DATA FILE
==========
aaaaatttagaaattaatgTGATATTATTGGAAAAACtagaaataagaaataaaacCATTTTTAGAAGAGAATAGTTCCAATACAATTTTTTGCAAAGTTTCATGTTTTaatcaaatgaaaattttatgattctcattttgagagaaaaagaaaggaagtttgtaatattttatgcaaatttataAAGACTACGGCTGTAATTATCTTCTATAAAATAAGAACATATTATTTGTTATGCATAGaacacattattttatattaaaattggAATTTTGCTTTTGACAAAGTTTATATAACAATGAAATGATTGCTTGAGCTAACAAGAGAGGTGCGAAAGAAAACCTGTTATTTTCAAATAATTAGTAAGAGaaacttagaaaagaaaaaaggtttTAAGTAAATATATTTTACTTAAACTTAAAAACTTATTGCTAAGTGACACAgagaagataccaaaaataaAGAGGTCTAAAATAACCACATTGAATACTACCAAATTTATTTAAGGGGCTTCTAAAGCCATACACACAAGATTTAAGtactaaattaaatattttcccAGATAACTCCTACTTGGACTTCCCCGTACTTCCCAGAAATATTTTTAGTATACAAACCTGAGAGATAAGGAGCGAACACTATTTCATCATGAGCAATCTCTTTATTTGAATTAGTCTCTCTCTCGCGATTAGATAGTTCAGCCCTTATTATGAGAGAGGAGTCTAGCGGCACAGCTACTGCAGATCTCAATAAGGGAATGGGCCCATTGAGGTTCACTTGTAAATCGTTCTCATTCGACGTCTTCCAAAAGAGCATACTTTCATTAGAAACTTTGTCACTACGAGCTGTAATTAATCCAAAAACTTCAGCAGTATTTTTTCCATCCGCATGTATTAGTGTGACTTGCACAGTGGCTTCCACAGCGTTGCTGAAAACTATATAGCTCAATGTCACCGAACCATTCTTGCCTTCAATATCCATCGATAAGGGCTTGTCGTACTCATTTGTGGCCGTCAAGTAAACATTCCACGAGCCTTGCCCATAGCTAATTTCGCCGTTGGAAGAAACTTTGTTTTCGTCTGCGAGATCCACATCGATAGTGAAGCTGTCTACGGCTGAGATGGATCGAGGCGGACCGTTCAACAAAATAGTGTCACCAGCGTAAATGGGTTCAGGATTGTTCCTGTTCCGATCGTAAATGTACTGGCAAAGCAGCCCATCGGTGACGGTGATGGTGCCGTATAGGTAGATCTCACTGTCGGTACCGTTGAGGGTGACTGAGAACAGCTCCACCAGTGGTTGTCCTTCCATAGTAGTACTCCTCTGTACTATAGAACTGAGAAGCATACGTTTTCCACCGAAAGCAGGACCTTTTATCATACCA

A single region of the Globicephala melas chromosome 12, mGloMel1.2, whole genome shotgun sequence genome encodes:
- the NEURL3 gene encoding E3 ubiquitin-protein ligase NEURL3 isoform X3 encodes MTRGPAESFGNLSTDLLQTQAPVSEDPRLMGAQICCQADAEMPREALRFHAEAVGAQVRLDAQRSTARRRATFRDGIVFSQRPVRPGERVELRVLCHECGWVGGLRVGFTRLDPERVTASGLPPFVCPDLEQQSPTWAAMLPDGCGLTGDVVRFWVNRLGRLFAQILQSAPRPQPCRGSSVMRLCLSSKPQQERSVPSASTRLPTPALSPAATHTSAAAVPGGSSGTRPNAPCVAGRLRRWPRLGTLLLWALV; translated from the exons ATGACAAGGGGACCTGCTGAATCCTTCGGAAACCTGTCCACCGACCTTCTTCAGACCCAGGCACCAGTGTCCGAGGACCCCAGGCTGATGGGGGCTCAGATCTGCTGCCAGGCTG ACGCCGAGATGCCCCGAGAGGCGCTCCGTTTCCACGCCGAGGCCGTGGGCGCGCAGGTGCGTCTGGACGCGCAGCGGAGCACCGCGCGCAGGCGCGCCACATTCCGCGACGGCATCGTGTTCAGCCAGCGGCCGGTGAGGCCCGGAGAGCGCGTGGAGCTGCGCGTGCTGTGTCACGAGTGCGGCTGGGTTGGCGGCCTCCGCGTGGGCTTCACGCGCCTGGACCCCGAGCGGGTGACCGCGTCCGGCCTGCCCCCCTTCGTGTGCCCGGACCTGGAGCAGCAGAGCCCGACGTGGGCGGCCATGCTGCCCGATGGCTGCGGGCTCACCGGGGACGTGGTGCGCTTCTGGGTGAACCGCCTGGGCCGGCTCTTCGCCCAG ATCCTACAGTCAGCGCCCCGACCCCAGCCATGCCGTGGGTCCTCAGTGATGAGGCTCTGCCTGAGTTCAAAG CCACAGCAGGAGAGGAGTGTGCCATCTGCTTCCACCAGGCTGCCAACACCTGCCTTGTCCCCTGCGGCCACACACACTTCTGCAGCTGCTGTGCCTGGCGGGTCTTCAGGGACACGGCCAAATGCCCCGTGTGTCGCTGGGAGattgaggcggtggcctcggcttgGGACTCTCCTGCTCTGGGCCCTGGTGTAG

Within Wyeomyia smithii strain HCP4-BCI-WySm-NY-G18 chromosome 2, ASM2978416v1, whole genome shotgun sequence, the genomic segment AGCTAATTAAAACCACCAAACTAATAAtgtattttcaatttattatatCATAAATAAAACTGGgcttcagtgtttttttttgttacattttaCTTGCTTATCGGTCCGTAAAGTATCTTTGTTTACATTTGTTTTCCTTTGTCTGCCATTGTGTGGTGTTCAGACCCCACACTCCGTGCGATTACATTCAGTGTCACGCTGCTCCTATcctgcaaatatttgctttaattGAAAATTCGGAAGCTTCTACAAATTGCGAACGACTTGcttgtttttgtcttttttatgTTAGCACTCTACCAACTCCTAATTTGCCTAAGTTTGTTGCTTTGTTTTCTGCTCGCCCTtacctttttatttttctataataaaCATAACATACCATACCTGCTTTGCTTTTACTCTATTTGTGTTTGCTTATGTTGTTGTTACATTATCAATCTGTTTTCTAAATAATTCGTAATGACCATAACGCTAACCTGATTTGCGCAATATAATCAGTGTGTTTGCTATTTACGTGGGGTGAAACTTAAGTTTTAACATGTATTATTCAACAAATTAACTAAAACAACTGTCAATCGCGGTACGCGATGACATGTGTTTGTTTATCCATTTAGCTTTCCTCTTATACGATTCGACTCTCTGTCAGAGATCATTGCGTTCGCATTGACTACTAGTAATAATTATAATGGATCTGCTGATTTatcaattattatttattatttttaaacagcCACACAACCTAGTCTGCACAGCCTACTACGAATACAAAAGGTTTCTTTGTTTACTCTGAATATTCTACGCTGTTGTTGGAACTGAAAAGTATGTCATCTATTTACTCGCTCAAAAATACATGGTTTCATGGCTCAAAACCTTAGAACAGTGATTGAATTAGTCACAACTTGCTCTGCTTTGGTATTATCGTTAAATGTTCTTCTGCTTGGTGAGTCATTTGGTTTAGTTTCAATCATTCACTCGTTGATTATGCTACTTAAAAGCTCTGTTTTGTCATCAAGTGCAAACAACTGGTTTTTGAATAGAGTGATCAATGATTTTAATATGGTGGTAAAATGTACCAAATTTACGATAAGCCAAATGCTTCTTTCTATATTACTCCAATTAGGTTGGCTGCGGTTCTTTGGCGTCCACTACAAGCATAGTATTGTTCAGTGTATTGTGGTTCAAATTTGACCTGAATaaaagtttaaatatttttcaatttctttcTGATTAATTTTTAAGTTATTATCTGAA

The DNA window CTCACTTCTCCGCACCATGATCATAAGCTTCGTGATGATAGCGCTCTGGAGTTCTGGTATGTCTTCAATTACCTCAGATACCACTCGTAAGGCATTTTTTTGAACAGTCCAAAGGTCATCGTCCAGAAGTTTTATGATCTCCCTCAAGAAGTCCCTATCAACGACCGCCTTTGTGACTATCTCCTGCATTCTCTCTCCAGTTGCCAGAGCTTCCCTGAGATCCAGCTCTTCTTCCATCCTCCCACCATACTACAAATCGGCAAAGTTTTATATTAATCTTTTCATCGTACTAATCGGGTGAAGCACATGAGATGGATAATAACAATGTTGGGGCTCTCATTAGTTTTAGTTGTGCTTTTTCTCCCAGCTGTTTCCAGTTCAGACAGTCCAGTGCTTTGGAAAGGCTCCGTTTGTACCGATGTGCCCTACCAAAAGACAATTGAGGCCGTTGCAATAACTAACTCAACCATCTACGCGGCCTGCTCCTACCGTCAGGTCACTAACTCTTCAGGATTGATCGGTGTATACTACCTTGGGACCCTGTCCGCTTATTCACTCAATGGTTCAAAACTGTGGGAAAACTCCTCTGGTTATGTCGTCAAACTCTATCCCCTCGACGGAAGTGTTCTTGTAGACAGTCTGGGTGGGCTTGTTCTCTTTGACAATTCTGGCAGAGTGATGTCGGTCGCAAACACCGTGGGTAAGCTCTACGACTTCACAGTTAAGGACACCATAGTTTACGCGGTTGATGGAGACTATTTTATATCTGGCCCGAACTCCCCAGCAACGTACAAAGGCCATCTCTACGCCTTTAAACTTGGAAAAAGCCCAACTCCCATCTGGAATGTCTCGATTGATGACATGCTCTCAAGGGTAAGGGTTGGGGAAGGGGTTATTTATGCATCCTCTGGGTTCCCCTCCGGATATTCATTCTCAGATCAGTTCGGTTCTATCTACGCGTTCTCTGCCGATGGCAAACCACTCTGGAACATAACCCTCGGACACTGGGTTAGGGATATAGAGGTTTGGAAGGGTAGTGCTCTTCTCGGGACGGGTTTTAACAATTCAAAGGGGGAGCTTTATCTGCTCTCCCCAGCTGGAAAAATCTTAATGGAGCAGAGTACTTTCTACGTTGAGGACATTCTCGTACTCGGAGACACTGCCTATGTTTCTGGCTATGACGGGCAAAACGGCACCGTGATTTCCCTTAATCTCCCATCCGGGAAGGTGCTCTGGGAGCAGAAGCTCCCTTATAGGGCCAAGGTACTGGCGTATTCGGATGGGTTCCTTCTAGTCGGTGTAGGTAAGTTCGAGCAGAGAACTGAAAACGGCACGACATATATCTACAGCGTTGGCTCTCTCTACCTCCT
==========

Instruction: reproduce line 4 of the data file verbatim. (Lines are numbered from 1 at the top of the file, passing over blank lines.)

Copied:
Within Wyeomyia smithii strain HCP4-BCI-WySm-NY-G18 chromosome 2, ASM2978416v1, whole genome shotgun sequence, the genomic segment AGCTAATTAAAACCACCAAACTAATAAtgtattttcaatttattatatCATAAATAAAACTGGgcttcagtgtttttttttgttacattttaCTTGCTTATCGGTCCGTAAAGTATCTTTGTTTACATTTGTTTTCCTTTGTCTGCCATTGTGTGGTGTTCAGACCCCACACTCCGTGCGATTACATTCAGTGTCACGCTGCTCCTATcctgcaaatatttgctttaattGAAAATTCGGAAGCTTCTACAAATTGCGAACGACTTGcttgtttttgtcttttttatgTTAGCACTCTACCAACTCCTAATTTGCCTAAGTTTGTTGCTTTGTTTTCTGCTCGCCCTtacctttttatttttctataataaaCATAACATACCATACCTGCTTTGCTTTTACTCTATTTGTGTTTGCTTATGTTGTTGTTACATTATCAATCTGTTTTCTAAATAATTCGTAATGACCATAACGCTAACCTGATTTGCGCAATATAATCAGTGTGTTTGCTATTTACGTGGGGTGAAACTTAAGTTTTAACATGTATTATTCAACAAATTAACTAAAACAACTGTCAATCGCGGTACGCGATGACATGTGTTTGTTTATCCATTTAGCTTTCCTCTTATACGATTCGACTCTCTGTCAGAGATCATTGCGTTCGCATTGACTACTAGTAATAATTATAATGGATCTGCTGATTTatcaattattatttattatttttaaacagcCACACAACCTAGTCTGCACAGCCTACTACGAATACAAAAGGTTTCTTTGTTTACTCTGAATATTCTACGCTGTTGTTGGAACTGAAAAGTATGTCATCTATTTACTCGCTCAAAAATACATGGTTTCATGGCTCAAAACCTTAGAACAGTGATTGAATTAGTCACAACTTGCTCTGCTTTGGTATTATCGTTAAATGTTCTTCTGCTTGGTGAGTCATTTGGTTTAGTTTCAATCATTCACTCGTTGATTATGCTACTTAAAAGCTCTGTTTTGTCATCAAGTGCAAACAACTGGTTTTTGAATAGAGTGATCAATGATTTTAATATGGTGGTAAAATGTACCAAATTTACGATAAGCCAAATGCTTCTTTCTATATTACTCCAATTAGGTTGGCTGCGGTTCTTTGGCGTCCACTACAAGCATAGTATTGTTCAGTGTATTGTGGTTCAAATTTGACCTGAATaaaagtttaaatatttttcaatttctttcTGATTAATTTTTAAGTTATTATCTGAA